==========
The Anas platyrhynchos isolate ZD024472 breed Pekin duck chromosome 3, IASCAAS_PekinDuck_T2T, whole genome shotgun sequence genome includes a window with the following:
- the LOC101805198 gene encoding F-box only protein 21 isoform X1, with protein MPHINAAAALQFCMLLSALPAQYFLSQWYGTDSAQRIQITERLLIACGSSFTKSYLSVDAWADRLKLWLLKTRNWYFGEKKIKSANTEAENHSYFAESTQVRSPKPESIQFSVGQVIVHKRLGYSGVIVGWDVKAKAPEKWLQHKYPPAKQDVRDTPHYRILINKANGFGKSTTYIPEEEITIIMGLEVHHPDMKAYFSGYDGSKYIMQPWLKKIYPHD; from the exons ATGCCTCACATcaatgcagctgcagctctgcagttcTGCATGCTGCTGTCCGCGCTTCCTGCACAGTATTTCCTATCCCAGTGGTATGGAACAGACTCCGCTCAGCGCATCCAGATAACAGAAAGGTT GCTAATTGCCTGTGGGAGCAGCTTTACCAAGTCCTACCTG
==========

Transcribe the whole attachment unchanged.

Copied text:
The Anas platyrhynchos isolate ZD024472 breed Pekin duck chromosome 3, IASCAAS_PekinDuck_T2T, whole genome shotgun sequence genome includes a window with the following:
- the LOC101805198 gene encoding F-box only protein 21 isoform X1, with protein MPHINAAAALQFCMLLSALPAQYFLSQWYGTDSAQRIQITERLLIACGSSFTKSYLSVDAWADRLKLWLLKTRNWYFGEKKIKSANTEAENHSYFAESTQVRSPKPESIQFSVGQVIVHKRLGYSGVIVGWDVKAKAPEKWLQHKYPPAKQDVRDTPHYRILINKANGFGKSTTYIPEEEITIIMGLEVHHPDMKAYFSGYDGSKYIMQPWLKKIYPHD; from the exons ATGCCTCACATcaatgcagctgcagctctgcagttcTGCATGCTGCTGTCCGCGCTTCCTGCACAGTATTTCCTATCCCAGTGGTATGGAACAGACTCCGCTCAGCGCATCCAGATAACAGAAAGGTT GCTAATTGCCTGTGGGAGCAGCTTTACCAAGTCCTACCTG